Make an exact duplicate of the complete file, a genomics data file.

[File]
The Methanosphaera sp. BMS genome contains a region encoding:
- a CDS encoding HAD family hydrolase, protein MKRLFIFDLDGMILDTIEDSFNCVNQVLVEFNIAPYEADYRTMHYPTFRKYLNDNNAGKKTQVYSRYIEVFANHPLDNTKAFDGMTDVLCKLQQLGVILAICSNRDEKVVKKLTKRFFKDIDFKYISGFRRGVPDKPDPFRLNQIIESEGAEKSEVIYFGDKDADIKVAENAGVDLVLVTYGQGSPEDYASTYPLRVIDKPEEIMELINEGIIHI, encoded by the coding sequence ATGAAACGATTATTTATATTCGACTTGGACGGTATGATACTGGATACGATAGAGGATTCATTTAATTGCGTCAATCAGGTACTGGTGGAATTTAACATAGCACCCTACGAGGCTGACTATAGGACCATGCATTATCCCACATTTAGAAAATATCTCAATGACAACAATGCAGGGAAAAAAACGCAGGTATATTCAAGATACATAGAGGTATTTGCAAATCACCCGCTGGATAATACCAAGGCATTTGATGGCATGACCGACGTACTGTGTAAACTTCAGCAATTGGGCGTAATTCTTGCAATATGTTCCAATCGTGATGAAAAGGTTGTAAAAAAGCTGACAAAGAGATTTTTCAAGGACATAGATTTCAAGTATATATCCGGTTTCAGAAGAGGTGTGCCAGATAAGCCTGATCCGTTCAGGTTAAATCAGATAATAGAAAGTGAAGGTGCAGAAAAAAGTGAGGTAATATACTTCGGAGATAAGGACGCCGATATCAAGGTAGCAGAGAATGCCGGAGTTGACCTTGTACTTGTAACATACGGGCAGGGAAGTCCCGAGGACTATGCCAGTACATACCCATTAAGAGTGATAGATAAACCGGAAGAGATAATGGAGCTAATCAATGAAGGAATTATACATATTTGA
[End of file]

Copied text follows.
The Methanosphaera sp. BMS genome contains a region encoding:
- a CDS encoding HAD family hydrolase, protein MKRLFIFDLDGMILDTIEDSFNCVNQVLVEFNIAPYEADYRTMHYPTFRKYLNDNNAGKKTQVYSRYIEVFANHPLDNTKAFDGMTDVLCKLQQLGVILAICSNRDEKVVKKLTKRFFKDIDFKYISGFRRGVPDKPDPFRLNQIIESEGAEKSEVIYFGDKDADIKVAENAGVDLVLVTYGQGSPEDYASTYPLRVIDKPEEIMELINEGIIHI, encoded by the coding sequence ATGAAACGATTATTTATATTCGACTTGGACGGTATGATACTGGATACGATAGAGGATTCATTTAATTGCGTCAATCAGGTACTGGTGGAATTTAACATAGCACCCTACGAGGCTGACTATAGGACCATGCATTATCCCACATTTAGAAAATATCTCAATGACAACAATGCAGGGAAAAAAACGCAGGTATATTCAAGATACATAGAGGTATTTGCAAATCACCCGCTGGATAATACCAAGGCATTTGATGGCATGACCGACGTACTGTGTAAACTTCAGCAATTGGGCGTAATTCTTGCAATATGTTCCAATCGTGATGAAAAGGTTGTAAAAAAGCTGACAAAGAGATTTTTCAAGGACATAGATTTCAAGTATATATCCGGTTTCAGAAGAGGTGTGCCAGATAAGCCTGATCCGTTCAGGTTAAATCAGATAATAGAAAGTGAAGGTGCAGAAAAAAGTGAGGTAATATACTTCGGAGATAAGGACGCCGATATCAAGGTAGCAGAGAATGCCGGAGTTGACCTTGTACTTGTAACATACGGGCAGGGAAGTCCCGAGGACTATGCCAGTACATACCCATTAAGAGTGATAGATAAACCGGAAGAGATAATGGAGCTAATCAATGAAGGAATTATACATATTTGA